News

Officials working toward cleaner Hood Canal waters

Using money allocated by the state, homeowners and small business owners in Kitsap County bordering the Hood Canal will undergo a septic system rehaul to reduce pollutants from entering the water.

Part of $113 million in grants and loans, the Washington Department of Ecology (WDE) is sending various cities, counties and tribes money to improve and protect Puget Sound waters. Kitsap County will receive $3 million to assist homeowners in repairing on-site sewage systems along the Hood Canal. This money will be paired with WDE’s $4.2 million program to repair, replace and improve septic systems along Puget Sound.

Unwanted nutrients due to malfunctioning septic systems fuel algae growth that create low levels of oxygen in the water suffocating fish and other sea life. These nutrients also are a contributor to growing dead zones in the Hood Canal. “Puget Sound is in trouble but we know by working together we can turn things around,” said Governor Chris Gregoire in a news release. “Many of our neighbors on the Sound want to do the right thing and replace or repair their aging septic systems, but the cost is a major hurdle.”

Shellfish growers, one of Washington’s oldest industries, also are affected by the lack in oxygen dead zones along the Hood Canal and Puget Sound. The Washington State Department of Health currently estimates that there are about 500,000 on-site septic systems with 5 percent of those estimated to be failing.

“We need clean air, water and soil, and healthy people and communities to ensure our high quality of life and help keep our economy strong,” Gregoire said. “These grants and loans support the state, local and tribal governments that are working together to protect our waters and our people, communities and work places.”

Although the average cost to fix or repair septic systems is fairly low, some residents can spend up to $25,000 to improve or repair their existing systems. With the WDE’s low-interest loans and grants to local and tribal governments, a multitude of residents will be able to update their systems, cutting down on the pollution entering the water.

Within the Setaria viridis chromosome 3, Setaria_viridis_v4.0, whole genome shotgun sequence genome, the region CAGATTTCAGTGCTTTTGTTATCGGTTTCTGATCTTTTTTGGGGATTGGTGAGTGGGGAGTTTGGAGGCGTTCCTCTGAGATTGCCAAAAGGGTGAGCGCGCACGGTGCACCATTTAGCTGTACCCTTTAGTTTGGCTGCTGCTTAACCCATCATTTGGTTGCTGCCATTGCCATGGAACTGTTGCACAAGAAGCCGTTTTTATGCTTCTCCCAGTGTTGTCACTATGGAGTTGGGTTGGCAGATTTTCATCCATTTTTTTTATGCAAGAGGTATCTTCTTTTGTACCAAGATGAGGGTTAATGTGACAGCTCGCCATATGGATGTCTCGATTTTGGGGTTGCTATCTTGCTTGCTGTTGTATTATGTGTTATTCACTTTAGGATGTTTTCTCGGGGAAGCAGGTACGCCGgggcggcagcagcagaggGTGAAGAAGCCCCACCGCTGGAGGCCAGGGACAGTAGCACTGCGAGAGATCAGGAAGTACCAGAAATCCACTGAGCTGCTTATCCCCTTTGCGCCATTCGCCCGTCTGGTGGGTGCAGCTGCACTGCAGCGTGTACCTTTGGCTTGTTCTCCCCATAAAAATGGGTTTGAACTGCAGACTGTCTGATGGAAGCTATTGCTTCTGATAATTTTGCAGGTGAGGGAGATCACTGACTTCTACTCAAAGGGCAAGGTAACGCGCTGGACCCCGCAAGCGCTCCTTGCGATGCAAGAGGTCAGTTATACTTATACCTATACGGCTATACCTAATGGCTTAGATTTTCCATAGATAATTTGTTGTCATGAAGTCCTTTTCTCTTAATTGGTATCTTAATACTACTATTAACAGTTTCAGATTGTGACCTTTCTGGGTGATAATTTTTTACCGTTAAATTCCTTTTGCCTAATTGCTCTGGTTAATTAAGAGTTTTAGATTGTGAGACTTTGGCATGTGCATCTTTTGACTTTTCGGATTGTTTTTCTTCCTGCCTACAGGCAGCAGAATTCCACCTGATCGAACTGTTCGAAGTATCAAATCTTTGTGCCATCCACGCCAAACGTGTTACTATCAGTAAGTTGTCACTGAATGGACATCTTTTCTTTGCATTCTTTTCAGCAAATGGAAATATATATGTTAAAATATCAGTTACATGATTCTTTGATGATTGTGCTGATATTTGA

“With this support,” Gregoire added, “now they will be able to help eliminate a significant source of water pollution.”

The Hood Canal Coordinating Council includes Jefferson, Kitsap and Mason counties along with Port Gamble S’Klallam and Skokomish Indian Tribes. Kitsap County has contracted with Shorebank Enterprises Cascadia, a non-profit organization, to administer the low-interest loan program.

Terry Hull, Hood Canal septic loan program manager for Shorebank Cascadia Enterprises said the organization makes low interest loans available to homeowners and businesses based on their income.

“We have a triple bottom-line goal,” Hull said. “Doing what we can to improve water quality, helping people build asset value for their homes and properties and supporting local economics.”

With more than 50 applications from homeowners and businesses already, Hull said the construction of 11 new systems has already been completed.

“There’s no question that improper functioning of septic or on-site systems contribute to contaminating the Canal,” Hull added. “Fixing those systems ... is important to the shellfish harvesting and walking on the beaches ...”

Along with the efforts to improve the waters of Hood Canal, the residents and small businesses of the Seabeck Landing complex had their sewage system repaired and updated in June.

Two of the largest obstacles of this project were the continual selling and purchase of the land in the last 15 years as well as the funding needed.

Easements from two private property owners were required to run a sewage transport line nearly a half-mile to a drain field area. Specialized sewage treatment units, pumps and piping were required to meet site demands and constraints. Now, most businesses along the Seabeck waterfront have a code-conforming septic system and no water restrictions. The remainder of the businesses, which are not on the new septic system, will have a code-conforming system when the Seabeck Marina is renovated in the future.

We encourage an open exchange of ideas on this story's topic, but we ask you to follow our guidelines for respecting community standards. Personal attacks, inappropriate language, and off-topic comments may be removed, and comment privileges revoked, per our Terms of Use. Please see our FAQ if you have questions or concerns about using Facebook to comment.
blog comments powered by Disqus

Read the Dec 19
Green Edition

Browse the print edition page by page, including stories and ads.

Browse the archives.

Friends to Follow

View All Updates